Swift Concurrency & Reactive programming

After watching all WWDC related sessions to concurrency and reading through all related proposals again, I kept on thinking about how this can affect the future of reactive programming in Swift. First of all, a big thank you to everyone involved in the Concurrency efforts so far. What you created is truly amazing and pushes Swift miles ahead!

Concurrency & Combine

Swift Concurrency provides two new types that are enabling reactive programming natively AsyncSequence and AsyncStream. The former allows you to use for await in to asynchronously wait for new values to be produced this can be compared to Combine's Publisher type. It also provides a lot of operators like map, compactMap, flatMap, prefix, etc. . On the other hand, AsyncStream allows to adapt code that yields multiple values over time. It already has backed-in back pressure support which enables it to theoretically do everything that Combine does as well. First, let's look into how to make the current Combine based code be accessible with the new Concurrency primatives.

One can easy wrap any Publisher into an AsyncStream with an extension like this:

extension Publisher {
    var asAsyncStream: AsyncThrowingStream<Output> {
        AsyncThrowingStream(Output.self) { continuation in
            let cancellable = sink { completion in
                switch completion {
                case .finished:
                    continuation.finish()
                case .failure(error):
                    continuation.finish(throwing: error)
                }
            } receiveValue: { output in
                continuation.yield(output)
            }
            
            continuation.onTermination = { _ in cancellable.cancel() }
        }
    }
}

Now I can replace my subscription code with for await in. Looking something like this:

class Foo {
    init() {
        Task {
            for await value in somePublisher.asAsyncStream {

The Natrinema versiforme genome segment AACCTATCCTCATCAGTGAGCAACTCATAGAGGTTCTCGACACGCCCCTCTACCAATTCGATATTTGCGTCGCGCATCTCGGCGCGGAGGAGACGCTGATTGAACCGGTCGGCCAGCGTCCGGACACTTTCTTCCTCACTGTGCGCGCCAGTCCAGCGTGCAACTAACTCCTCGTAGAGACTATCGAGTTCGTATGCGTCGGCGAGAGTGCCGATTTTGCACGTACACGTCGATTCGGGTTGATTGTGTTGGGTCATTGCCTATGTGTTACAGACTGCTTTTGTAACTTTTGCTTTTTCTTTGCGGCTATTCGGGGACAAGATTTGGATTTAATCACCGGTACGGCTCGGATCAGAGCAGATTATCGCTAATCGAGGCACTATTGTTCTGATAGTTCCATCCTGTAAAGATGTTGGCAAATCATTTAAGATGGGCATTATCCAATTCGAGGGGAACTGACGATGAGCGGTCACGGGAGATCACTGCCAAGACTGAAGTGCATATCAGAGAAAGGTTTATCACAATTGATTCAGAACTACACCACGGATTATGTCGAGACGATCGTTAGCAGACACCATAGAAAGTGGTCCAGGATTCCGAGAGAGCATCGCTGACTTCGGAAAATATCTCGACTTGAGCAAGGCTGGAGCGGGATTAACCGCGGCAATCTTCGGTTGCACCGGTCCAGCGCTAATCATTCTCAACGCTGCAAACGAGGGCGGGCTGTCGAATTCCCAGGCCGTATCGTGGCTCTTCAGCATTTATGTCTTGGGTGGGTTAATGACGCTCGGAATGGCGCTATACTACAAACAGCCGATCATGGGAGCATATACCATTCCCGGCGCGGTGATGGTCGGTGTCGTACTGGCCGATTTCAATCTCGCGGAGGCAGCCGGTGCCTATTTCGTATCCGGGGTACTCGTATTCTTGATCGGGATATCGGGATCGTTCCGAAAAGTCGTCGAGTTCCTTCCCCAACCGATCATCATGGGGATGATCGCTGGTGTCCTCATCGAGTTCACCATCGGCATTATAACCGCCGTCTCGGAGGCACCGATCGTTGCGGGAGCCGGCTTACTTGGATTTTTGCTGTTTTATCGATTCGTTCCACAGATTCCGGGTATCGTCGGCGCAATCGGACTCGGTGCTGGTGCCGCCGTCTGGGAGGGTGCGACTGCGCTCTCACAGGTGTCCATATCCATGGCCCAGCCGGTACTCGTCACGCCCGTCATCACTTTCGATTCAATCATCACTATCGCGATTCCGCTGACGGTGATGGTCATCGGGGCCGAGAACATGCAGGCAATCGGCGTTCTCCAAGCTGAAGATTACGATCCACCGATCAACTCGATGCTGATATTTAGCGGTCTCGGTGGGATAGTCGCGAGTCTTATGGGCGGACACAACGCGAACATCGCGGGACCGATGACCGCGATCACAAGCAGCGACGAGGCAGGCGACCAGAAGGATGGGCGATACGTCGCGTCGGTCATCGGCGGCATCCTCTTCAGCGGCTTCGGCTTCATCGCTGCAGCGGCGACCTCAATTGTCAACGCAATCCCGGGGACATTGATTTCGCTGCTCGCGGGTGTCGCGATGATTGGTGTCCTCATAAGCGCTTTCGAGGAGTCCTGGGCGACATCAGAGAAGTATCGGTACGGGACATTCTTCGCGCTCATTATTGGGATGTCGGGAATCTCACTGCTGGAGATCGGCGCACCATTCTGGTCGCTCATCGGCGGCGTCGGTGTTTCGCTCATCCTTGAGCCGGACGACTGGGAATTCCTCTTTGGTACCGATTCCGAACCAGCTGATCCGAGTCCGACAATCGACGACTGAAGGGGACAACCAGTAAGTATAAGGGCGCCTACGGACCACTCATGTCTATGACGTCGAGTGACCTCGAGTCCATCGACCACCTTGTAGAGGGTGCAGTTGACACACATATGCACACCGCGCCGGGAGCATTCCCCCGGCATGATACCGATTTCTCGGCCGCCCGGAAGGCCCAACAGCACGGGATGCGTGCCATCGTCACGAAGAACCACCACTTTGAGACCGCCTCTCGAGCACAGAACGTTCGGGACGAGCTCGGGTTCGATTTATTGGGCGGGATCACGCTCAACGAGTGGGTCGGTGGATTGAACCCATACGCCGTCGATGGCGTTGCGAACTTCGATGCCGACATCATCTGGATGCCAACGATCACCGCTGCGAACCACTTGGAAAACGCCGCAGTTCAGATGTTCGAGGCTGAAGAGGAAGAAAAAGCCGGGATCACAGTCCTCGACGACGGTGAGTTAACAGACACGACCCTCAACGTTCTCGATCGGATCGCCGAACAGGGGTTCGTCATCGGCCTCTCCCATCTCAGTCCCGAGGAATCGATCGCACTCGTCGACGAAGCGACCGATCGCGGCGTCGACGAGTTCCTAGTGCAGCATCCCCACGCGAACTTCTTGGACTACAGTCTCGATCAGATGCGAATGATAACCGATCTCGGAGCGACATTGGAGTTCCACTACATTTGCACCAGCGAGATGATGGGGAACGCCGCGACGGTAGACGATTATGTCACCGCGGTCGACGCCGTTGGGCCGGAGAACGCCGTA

print(value)
            }
        }
    }
}

What seems missing?

The above already lays a very good foundation to natively enable reactive programming; however, there are some things that I think are missing to fully replace Combine.

Subjects

Subjects like CurrentValueSubject, PassthroughSubjects, Just, etc. are at the core of most of the Combine based code. With the above-mentioned AsyncStream one should be able to easily create subjects as well. Below is my stab at recreating a CurrentValueSubject.

class CurrentValueSubject<Output, Failure: Error>: AsyncSequence {
    typealias AsyncIterator = AsyncThrowingStream<Output>.Iterator
    typealias Element = Output
    
    private var stream: AsyncThrowingStream<Output>! = nil
    private var continuation: AsyncThrowingStream<Output>.Continuation! = nil

    init(_ value: Output) {
        stream = AsyncThrowingStream(maxBufferedElements: 1) { continuation in
            self.continuation = continuation
            continuation.yield(value)
        }
    }

    func yield(_ input: Output) {
        continuation.yield(input)
    }

    func finish(_ throwing: Failure?) {
        continuation.finish(throwing: throwing)
    }
  
    func makeAsyncIterator() -> AsyncThrowingStream<Output>.Iterator {
     return stream.makeAsyncIterator()
   }
}

Scheduling

An important part of Combine is the notion of time which is abstracted behind the Scheduler and its associated types. This allows to implement operators such as debounce, throttle, etc. . At the moment, Concurrency is lacking this notion of time (there is a very simplistic Task.sleep() method though). However, there is already work being done with laying the foundation of custom excutors.

Mixing elements from multiple AsyncSequences

Combine provides operators such as merge or combineLatest, they are powerful tools that allow to setup complex reactive chains.

Wishes

A common pattern between Combine and Concurrency based code is the handling of AnyCancellable or Task.Handle<Void, Never>. In Combine, one most store the AnyCancellable otherwise the subscription is cancelled right away. On the other hand, the task handles are not using reference semantics to automatically cancel; however, in most cases, a reference needs to be kept around to cancel the task at the right moment. This is especially important for infinite sequences. Let's look at a quick example

class Foo {
    let stream: AsyncStream<Int>
    init(stream: AsyncStream<Int>) {
        self.stream = stream